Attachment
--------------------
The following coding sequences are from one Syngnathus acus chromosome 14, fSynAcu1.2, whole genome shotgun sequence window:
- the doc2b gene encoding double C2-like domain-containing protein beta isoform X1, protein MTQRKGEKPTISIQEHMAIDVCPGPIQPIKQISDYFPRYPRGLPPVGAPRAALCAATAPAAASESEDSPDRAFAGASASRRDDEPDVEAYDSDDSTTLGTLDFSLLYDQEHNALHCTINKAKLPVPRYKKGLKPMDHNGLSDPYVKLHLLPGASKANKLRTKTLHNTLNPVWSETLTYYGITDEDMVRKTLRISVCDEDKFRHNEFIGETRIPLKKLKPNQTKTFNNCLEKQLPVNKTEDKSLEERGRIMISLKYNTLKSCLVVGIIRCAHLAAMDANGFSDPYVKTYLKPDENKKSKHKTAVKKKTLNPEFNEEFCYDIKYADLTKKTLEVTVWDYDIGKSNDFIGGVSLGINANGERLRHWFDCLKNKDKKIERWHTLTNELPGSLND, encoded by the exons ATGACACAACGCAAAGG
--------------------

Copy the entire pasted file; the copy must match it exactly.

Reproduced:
The following coding sequences are from one Syngnathus acus chromosome 14, fSynAcu1.2, whole genome shotgun sequence window:
- the doc2b gene encoding double C2-like domain-containing protein beta isoform X1, protein MTQRKGEKPTISIQEHMAIDVCPGPIQPIKQISDYFPRYPRGLPPVGAPRAALCAATAPAAASESEDSPDRAFAGASASRRDDEPDVEAYDSDDSTTLGTLDFSLLYDQEHNALHCTINKAKLPVPRYKKGLKPMDHNGLSDPYVKLHLLPGASKANKLRTKTLHNTLNPVWSETLTYYGITDEDMVRKTLRISVCDEDKFRHNEFIGETRIPLKKLKPNQTKTFNNCLEKQLPVNKTEDKSLEERGRIMISLKYNTLKSCLVVGIIRCAHLAAMDANGFSDPYVKTYLKPDENKKSKHKTAVKKKTLNPEFNEEFCYDIKYADLTKKTLEVTVWDYDIGKSNDFIGGVSLGINANGERLRHWFDCLKNKDKKIERWHTLTNELPGSLND, encoded by the exons ATGACACAACGCAAAGG